Jordan Simmons is the Co-Founder and CEO of Nominee, a community and platform which helps empower those traditionally sidelined by politics to run for office. Jordan has worked on political campaigns at all levels of government in Canada. He is based in Vancouver.
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How would you describe your political path?
I sort of fell into politics accidentally. I knew that I wanted to make a difference, especially around environmental and climate policy. But I didn’t necessarily know how to do that or whether politics was the best way to affect change.
So when I volunteered on my first political campaign, it was for a party that was campaigning on a strong climate action plan and that had previously introduced the first carbon tax policy in North America. Even though I didn’t know anyone in politics at the time and knew nothing about campaigning, I was hooked from the first day I walked into the campaign office. I’ve since worked on dozens of campaigns at all levels of government, but I think my initial experience of entering politics almost by accident is one that a lot of people can relate to.
That said, it doesn’t have to be that way. More needs to be done to encourage youth engagement in politics so that they’re excited about getting involved. That’s one of the reasons why I co founded Nominee and why we continue to work to level the playing field. We want anyone and everyone to feel empowered and equipped to run for office.
“Even though I didn’t know anyone in politics at the time and knew nothing about campaigning, I was hooked from the first day I walked into the campaign office.”
What are the most useful lessons you've learnt on the way?
Integrity, commitment, and enthusiasm go a long way in politics. You don’t need to have the most polished resume, be the best public speaker, or be a public policy expert to run for office.
If you care about your community and are willing to work hard and take the time to listen to people, you really can make a difference.
What are the top three things that could be done to get courageous, ethical and trusted politicians in your area?
Electoral reform. People need to feel that they have a voice, a chance to win and that they’re part of a political system that truly reflects and represents its citizens.
Fair compensation and benefits. Local government politicians are paid as little as $5,000 a year and often don’t have access to health care, parental leave or other benefits. This is a huge barrier to getting younger candidates to run.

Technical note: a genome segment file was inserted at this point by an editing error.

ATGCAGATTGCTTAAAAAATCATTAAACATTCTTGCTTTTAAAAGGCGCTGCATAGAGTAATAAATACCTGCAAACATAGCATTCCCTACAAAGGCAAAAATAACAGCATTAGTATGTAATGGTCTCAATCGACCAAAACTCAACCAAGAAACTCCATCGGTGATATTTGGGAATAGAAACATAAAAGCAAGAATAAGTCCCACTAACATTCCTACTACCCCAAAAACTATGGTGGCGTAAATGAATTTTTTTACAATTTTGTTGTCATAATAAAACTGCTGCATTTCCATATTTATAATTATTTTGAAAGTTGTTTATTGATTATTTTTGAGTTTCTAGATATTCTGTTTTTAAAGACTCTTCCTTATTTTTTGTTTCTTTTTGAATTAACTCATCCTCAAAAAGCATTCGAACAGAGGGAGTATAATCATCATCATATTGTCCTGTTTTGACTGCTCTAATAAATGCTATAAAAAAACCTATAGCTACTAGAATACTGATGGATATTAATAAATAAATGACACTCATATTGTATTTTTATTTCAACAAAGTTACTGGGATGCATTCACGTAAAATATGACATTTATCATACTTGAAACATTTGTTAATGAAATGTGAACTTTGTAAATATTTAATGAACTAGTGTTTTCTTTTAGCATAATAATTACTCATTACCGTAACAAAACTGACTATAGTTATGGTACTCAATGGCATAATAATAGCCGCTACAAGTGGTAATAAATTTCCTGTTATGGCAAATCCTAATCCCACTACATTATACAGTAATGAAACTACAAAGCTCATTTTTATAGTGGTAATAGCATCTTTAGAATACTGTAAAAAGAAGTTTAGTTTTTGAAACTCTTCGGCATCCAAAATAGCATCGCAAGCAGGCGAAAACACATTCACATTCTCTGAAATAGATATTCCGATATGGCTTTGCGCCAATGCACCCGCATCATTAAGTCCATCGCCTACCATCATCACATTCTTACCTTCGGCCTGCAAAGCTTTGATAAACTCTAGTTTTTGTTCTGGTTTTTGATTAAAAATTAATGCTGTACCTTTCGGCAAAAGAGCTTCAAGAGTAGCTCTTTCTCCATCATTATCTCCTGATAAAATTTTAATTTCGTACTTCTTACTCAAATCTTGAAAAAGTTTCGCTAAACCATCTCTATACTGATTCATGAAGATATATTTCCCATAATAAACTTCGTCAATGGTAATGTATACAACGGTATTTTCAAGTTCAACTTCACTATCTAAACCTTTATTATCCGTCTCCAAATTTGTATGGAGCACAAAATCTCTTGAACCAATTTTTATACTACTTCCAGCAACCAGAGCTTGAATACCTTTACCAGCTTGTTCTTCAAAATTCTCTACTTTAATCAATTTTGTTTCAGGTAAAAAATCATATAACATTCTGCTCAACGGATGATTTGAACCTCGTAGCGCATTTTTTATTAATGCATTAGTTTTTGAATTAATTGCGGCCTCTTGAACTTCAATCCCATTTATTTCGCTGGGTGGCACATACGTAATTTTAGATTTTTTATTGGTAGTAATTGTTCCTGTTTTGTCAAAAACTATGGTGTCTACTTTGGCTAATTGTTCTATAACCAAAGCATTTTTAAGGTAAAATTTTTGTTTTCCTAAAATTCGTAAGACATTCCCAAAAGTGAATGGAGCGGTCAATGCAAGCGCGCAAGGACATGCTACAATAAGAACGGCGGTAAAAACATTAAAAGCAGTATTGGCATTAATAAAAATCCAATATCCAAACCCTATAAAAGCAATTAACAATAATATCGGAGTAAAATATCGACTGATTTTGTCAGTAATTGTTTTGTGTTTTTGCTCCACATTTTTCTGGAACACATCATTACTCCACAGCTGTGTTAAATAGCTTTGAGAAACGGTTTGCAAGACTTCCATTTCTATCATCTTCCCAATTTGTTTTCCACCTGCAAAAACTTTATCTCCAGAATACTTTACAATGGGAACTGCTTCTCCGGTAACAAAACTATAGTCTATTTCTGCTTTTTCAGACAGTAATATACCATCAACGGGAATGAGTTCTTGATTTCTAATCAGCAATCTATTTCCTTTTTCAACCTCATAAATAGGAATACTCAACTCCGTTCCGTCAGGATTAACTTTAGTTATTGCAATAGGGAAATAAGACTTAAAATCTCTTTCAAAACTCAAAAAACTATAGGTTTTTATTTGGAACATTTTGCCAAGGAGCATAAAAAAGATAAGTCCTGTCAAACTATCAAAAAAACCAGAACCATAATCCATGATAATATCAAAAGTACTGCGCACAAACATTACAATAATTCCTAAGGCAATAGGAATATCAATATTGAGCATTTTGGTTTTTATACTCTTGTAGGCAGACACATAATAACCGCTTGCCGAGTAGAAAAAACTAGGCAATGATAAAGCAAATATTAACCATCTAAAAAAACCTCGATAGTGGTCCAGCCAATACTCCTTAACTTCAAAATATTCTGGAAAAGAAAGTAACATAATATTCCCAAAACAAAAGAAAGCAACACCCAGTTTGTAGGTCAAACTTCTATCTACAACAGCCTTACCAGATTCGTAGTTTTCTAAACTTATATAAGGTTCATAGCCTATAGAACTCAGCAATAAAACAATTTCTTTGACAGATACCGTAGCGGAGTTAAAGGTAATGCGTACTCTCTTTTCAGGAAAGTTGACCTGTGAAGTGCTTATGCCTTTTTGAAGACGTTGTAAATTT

Civics education. Civics and outreach programs need to start early and continue throughout a person’s education.
What ideas and/or people are inspiring you at the moment?
I’m inspired by every single person who chooses to run for office and stand up for what they believe in at any level of government.
It may not always seem like it and of course there is still so much more to be done, but there has been real and tangible progress towards true representation in politics. New Zealand’s legislature has now achieved gender parity. Rishi Sunak is the first person of Asian descent to serve as Britain’s Prime Minister. More LGBTQ+ Americans are running for office in this year’s midterms than ever before. These “firsts” are fragile wins, but should nonetheless be celebrated as important milestones along the path to equality. And they have only happened due to the bravery and determination of people willing to step up and make a difference.
What story do you want communities to tell about politicians?
That politicians are people, not robots. They have real feelings, care deeply about their communities, and ultimately just want to make a difference.
When people think about politicians, they usually picture heads of state, mayors or other lofty positions that can sometimes make them seem unrelatable, out of touch, or at worst, dehumanized. But the vast majority of elected officials work in local government as councilors, school board trustees, or park board commissioners. They are our friends, our neighbors and our colleagues. They work tirelessly on our behalf for little pay, little recognition and little glamor.
Their public service should be celebrated, not vilified.
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